Cultural Revolutions

Ideology in Judicial Selection?

President Bush, many of us believed, was preparing to appoint a set of jurists committed to the rule of law to the federal bench, but this has been thrown into doubt by Senator Jeffords leaving the Republican party. One of the immediate results of that move, which threw committee control of the Senate to the Democrats, was a set of hearings presided over by New York's senior senator. Democrat Charles Schumer, on what he called "ideology" and its role in judicial selection.

Orthodox legal thinkers believe that ideology plays no role in judicial selection, because the only criteria that should be considered when selecting judges are their character, their knowledge of law, and their commitment to deciding cases as the law dictates. Thus, the two first witnesses—Lloyd Cutler, White House counsel to Jimmy Carter and Bill Clinton, and Boyden Gray, White House counsel to the first President Bush and presumably an advisor to the second — seemed to surprise Senator Schumer at the first of these hearings, held June 26, when they argued that it was wrong to consider ideology in judicial selection.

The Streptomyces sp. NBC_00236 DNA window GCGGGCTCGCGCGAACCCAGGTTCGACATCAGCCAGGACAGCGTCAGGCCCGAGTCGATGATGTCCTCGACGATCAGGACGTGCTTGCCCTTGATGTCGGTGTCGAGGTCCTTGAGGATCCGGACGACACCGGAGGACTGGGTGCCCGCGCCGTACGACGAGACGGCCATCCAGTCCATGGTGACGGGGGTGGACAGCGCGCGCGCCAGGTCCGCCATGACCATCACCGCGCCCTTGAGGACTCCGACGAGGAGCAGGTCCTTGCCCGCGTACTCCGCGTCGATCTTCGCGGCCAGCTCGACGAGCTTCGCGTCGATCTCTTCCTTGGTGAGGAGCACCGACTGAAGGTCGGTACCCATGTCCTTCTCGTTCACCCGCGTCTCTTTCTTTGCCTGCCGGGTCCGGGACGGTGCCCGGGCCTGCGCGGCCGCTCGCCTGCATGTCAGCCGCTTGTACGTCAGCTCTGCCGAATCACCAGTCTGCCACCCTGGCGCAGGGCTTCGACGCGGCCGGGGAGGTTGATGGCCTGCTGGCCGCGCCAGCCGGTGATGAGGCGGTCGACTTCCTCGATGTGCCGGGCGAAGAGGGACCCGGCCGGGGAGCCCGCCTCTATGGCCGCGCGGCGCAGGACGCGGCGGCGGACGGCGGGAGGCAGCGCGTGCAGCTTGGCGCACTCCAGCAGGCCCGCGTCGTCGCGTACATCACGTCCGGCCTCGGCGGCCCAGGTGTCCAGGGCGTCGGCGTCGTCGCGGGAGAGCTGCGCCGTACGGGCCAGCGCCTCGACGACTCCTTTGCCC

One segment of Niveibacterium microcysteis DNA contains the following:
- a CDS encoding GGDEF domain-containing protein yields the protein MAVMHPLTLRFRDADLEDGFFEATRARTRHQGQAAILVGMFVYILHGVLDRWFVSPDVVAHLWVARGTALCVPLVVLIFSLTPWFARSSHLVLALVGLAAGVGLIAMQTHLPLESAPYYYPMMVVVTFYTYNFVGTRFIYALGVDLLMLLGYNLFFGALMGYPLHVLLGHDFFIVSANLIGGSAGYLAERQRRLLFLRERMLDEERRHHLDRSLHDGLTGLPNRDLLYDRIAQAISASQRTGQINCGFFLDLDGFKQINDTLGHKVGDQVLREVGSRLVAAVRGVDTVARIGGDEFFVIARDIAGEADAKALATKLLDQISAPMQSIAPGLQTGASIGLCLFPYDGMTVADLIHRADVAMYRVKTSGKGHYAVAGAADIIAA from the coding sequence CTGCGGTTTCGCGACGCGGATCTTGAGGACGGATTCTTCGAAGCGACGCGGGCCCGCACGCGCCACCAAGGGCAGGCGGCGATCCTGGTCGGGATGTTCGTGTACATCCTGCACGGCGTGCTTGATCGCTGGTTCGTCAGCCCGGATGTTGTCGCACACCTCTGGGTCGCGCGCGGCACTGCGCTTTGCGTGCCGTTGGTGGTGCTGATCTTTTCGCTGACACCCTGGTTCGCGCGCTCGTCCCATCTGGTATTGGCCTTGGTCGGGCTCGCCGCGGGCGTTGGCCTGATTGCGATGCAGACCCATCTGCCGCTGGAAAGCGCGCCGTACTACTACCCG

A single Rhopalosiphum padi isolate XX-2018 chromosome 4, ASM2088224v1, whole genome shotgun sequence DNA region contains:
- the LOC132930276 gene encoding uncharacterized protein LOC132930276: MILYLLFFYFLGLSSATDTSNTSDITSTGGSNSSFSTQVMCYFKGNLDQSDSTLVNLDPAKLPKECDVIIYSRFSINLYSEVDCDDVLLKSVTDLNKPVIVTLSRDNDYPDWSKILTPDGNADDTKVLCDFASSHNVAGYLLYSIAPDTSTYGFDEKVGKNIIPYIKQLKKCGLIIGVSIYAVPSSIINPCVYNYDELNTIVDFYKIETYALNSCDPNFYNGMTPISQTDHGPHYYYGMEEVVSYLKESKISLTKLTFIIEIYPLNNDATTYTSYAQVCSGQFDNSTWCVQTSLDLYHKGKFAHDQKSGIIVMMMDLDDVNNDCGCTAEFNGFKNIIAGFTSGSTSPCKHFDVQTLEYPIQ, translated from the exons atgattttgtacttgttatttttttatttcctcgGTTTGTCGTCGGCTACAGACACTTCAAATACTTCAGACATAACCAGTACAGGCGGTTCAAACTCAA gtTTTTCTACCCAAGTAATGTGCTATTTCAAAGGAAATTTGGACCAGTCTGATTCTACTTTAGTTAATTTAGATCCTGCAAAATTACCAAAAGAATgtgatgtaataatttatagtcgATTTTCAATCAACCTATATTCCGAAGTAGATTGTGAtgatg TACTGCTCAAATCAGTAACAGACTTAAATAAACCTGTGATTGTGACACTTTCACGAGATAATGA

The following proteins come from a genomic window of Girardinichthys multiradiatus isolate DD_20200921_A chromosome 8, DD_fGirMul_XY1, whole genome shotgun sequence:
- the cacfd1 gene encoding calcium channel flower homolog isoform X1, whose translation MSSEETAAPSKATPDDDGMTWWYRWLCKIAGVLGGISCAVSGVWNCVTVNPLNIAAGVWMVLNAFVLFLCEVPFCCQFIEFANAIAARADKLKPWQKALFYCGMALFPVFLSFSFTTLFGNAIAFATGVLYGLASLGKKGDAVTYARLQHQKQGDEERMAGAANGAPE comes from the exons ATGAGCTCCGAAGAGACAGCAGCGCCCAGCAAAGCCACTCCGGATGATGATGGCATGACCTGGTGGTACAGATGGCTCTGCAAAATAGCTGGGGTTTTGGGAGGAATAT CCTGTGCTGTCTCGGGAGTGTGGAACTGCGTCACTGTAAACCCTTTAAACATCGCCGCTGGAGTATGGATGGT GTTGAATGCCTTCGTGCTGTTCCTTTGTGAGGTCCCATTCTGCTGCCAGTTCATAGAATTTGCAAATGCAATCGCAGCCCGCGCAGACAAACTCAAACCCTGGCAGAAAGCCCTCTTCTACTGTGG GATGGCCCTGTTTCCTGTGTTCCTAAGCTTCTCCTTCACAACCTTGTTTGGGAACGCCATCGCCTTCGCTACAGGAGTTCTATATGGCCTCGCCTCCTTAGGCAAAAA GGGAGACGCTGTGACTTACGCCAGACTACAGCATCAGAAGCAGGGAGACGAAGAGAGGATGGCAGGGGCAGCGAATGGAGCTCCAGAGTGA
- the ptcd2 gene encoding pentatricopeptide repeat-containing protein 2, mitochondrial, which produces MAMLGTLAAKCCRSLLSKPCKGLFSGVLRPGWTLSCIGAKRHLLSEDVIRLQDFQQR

Cutler and Gray, as spectacularly accomplished eminences grises, were allocated a whole panel to themselves, the opening act in the Washington mini-drama. Perhaps the second panel at the hearing (of which I was a member) was more what Senator Schumer desired. Three of our panelists—Marsha Greenberger,...

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